As breaches continue despite billions spent annually on security, businesses and government agencies can anticipate a surge of class actions and public-interest litigation, a legal academic and policy expert has warned.

Every year Australia’s businesses and government bodies are spending around $21 billion on information security – including a Home Affairs estimate of approximately $17b in costs, along with an annual information-security spend at $3.9b this year according to Gartner figures – yet even this level of expenditure was failing to deliver the security it is supposed to.

“There is no other area of public policy or social policy where such enormous costs are borne by the economy and where we seem to be less safe than more safe,” David Watts, a professor of information law and policy at La Trobe University Law School, this month’s Australian Cyber Conference.

By comparison, he noted, Australia spent $24.1b on Medicare services last year and will this year spend $37.3b on Defence. “After all the money spent on cyber security, why are we not safer?”

Struggling to stand, still

Watts has seen security inefficiency in action firsthand, having served as the Victorian government’s Commissioner for Privacy and Data Protection from 2014 to 2017.

That was a difficult – and transformative – period for Victorian information-security policies after damning 2013 and 2015 Auditor-General Office reports questioning the state’s cybersecurity capabilities and commitment to improvement.

Fully 68 percent of the 2015 audit’s findings were related to IT-security issues – hardly inspiring faith in the state’s information infrasturcture that was also reeling from the findings of a 2015 review that slammed its CenITex shared-services strategy.

A subsequent statewide strategic overhaul drove a period of reassessment that was eventually addressed with the 23-point Victorian Government Cyber Security Strategy 2016-2020, and a $17.6m spend on a whole-of-government cybersecurity strategy last year.

Despite its strategic reinvention, however, ongoing breaches – the recent ransomware shutdown at several regional Victoria hospitals being the latest example – remain everyday occurrences and even reported Notifiable Data Breaches (NDB) statistics are just the tip of the iceberg, Watts said.

Truth or consequences or…?

Watts went on to observe that, despite the recognition of cybersecurity’s significant costs, government was failing to lead by example because its own agencies – Home Affairs included – were struggling to comply with the Australian Signals Directorate’s (ASD’s) Top Four Mitigation Strategies policy, much less the more recent Essential Eight Maturity Model that superseded it.

Self-reporting led to an overinflated sense of security amongst government agencies, with 60 percent reporting Top 4 compliance but a recent Auditor-General review finding only 29 percent were actually compliant.

This posed issues for the protection of personal data, Watts said, with still unresolved tension between the “perverse incentives” of gathering and sharing ever-more personal data for distribution between organisations as the Consumer Data Right (CDR) regime takes hold.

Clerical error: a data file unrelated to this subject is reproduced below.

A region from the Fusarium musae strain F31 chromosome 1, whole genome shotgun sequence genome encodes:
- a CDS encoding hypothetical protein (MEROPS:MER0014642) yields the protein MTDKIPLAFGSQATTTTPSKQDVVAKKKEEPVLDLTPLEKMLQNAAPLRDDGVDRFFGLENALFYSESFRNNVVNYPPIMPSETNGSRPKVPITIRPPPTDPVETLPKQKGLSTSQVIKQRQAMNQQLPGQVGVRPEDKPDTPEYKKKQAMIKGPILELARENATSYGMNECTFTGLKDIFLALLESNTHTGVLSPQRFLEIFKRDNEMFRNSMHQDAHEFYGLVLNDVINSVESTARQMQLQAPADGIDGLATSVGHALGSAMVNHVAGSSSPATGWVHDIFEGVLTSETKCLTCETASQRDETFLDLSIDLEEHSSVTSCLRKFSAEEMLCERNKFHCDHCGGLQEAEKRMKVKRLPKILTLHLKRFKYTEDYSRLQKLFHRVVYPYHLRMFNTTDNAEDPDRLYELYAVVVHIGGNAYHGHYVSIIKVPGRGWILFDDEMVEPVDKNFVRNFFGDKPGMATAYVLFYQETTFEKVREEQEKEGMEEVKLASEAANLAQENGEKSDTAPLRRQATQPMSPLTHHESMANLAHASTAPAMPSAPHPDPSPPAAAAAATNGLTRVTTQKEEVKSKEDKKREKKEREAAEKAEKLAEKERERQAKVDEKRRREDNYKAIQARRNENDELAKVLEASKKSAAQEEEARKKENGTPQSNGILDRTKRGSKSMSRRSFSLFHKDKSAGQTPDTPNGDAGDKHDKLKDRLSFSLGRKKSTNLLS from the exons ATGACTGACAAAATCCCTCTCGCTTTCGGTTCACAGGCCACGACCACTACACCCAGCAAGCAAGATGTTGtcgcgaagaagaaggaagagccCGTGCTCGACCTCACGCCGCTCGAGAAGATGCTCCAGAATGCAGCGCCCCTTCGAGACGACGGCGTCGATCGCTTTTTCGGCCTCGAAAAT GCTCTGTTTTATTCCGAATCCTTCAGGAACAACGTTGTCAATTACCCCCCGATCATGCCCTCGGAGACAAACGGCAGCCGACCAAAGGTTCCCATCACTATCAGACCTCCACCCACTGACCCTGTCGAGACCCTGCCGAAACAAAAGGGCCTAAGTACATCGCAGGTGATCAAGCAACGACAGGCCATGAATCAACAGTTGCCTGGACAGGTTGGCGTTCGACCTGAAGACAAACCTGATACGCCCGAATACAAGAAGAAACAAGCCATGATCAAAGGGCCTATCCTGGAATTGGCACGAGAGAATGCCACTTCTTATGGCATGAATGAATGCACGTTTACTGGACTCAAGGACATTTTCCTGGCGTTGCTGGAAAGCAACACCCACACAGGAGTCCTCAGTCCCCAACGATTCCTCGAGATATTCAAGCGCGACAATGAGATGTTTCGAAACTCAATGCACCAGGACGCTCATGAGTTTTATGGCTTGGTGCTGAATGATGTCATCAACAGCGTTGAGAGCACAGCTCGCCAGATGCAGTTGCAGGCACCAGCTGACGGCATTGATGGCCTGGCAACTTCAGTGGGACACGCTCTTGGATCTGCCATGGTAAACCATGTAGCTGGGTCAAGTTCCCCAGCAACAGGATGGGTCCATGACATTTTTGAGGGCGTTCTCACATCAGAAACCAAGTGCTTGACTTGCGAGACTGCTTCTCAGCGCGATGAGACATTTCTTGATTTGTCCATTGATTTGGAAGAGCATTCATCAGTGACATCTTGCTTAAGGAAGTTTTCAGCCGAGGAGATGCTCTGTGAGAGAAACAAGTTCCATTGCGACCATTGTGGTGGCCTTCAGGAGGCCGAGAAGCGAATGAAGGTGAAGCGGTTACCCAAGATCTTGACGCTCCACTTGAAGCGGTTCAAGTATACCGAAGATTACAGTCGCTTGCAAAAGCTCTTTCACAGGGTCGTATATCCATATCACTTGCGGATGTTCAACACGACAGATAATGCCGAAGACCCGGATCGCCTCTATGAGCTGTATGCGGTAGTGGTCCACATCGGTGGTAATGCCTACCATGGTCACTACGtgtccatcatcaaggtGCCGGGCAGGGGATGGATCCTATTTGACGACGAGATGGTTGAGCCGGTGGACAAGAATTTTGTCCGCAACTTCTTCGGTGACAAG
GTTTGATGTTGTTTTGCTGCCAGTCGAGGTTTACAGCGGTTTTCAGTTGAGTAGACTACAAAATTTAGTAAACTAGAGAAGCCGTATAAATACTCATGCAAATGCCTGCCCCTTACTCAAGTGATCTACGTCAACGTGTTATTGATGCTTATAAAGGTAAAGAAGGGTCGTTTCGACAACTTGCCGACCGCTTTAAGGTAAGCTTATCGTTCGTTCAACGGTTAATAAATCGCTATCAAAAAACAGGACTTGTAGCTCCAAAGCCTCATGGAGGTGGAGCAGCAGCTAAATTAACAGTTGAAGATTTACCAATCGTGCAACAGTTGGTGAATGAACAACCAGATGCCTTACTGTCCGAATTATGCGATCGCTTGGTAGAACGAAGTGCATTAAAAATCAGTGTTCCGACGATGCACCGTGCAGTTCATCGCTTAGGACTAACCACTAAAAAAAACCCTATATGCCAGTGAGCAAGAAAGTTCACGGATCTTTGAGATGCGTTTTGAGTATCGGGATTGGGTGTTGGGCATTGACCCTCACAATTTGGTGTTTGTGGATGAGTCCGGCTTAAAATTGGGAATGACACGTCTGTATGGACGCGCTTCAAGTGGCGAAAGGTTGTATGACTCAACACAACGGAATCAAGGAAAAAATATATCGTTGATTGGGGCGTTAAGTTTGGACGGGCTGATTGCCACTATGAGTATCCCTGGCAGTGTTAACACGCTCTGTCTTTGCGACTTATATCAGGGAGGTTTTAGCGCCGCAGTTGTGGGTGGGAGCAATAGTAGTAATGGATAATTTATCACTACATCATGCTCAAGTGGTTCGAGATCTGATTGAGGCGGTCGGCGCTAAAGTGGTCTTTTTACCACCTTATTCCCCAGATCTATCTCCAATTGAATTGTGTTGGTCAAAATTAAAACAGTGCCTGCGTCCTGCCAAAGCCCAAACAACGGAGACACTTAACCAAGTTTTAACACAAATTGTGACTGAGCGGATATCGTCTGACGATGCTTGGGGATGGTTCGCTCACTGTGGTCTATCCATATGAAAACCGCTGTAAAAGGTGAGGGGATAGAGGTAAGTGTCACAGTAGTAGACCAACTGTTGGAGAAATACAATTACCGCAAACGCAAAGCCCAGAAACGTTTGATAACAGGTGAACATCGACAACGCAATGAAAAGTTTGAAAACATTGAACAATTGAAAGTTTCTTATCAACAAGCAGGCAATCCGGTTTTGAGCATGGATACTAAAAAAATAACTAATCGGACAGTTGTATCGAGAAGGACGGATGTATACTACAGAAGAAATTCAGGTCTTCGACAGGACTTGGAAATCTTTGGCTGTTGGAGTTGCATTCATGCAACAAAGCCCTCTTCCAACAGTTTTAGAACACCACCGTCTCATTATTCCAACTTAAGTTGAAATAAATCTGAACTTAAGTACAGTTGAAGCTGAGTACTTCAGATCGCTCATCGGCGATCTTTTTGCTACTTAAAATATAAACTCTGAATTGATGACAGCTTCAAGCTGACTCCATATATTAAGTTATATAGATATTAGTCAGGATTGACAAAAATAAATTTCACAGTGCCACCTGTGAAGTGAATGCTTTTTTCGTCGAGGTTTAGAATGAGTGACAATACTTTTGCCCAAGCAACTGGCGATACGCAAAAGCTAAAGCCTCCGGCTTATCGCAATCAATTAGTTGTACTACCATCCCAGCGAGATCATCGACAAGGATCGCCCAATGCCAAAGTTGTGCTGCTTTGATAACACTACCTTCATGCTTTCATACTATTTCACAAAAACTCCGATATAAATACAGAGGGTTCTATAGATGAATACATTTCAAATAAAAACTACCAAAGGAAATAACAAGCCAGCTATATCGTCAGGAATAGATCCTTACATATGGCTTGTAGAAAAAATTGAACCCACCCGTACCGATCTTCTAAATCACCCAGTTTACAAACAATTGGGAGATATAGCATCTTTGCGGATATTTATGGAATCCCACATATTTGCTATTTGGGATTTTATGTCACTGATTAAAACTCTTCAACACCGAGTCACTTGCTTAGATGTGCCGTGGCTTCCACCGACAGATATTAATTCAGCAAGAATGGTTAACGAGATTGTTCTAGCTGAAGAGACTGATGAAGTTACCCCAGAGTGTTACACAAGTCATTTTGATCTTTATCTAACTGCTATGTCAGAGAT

“This means more of your personal information will be held by more and more agencies and you won’t know who,” he explained.

“Why are we pursuing policies which see much more of our information being shared, when the security risk associated with that has not been properly dealt with?”

More stick, less carrot

A general lack of consequences for data breaches – beyond an initial flurry of bad publicity and minimal reputational damage – had so far allowed organisations to accept cybersecurity damages as a cost of doing business.

However, growing outrage over poor security protections would ultimately fuel a surge in other punishments, with Watts flagging a “cocktail of ‘hard’ and ‘soft’ law that can be employed to establish liability and obtain compensation”.

Because there is no specific tort of privacy in Australian law, formal compensation would be guided by Australian Privacy Principle 11 of the Privacy Act 1988 (Cth), which requires taking “reasonable steps” to keep personal information secure.

Yet with an increasing array of security standards fleshing out what those reasonable steps might entail, Watts said, agencies and businesses failing to protect data – and, increasingly, their directors – could increasingly find themselves staring down the barrel of negligence due to a failure to protect from a “reasonably foreseeable” risk of harm.

Misleading-conduct laws could punish corporations that claim to be secure but aren’t, although questions would remain around the quantum of damages.

Many aggrieved parties would struggle to justify commencing expensive legal action to recover potentially small damages, making class action “the most realistic approach” to punishing data breaches.

“The days of security impunity are ending,” Watts said, noting that “in the absence of government action, the vacuum will be filled by class actions and public interest litigation.”

“Perhaps establishing consequences is the only way to make them take the security obligations they owe to individuals seriously.”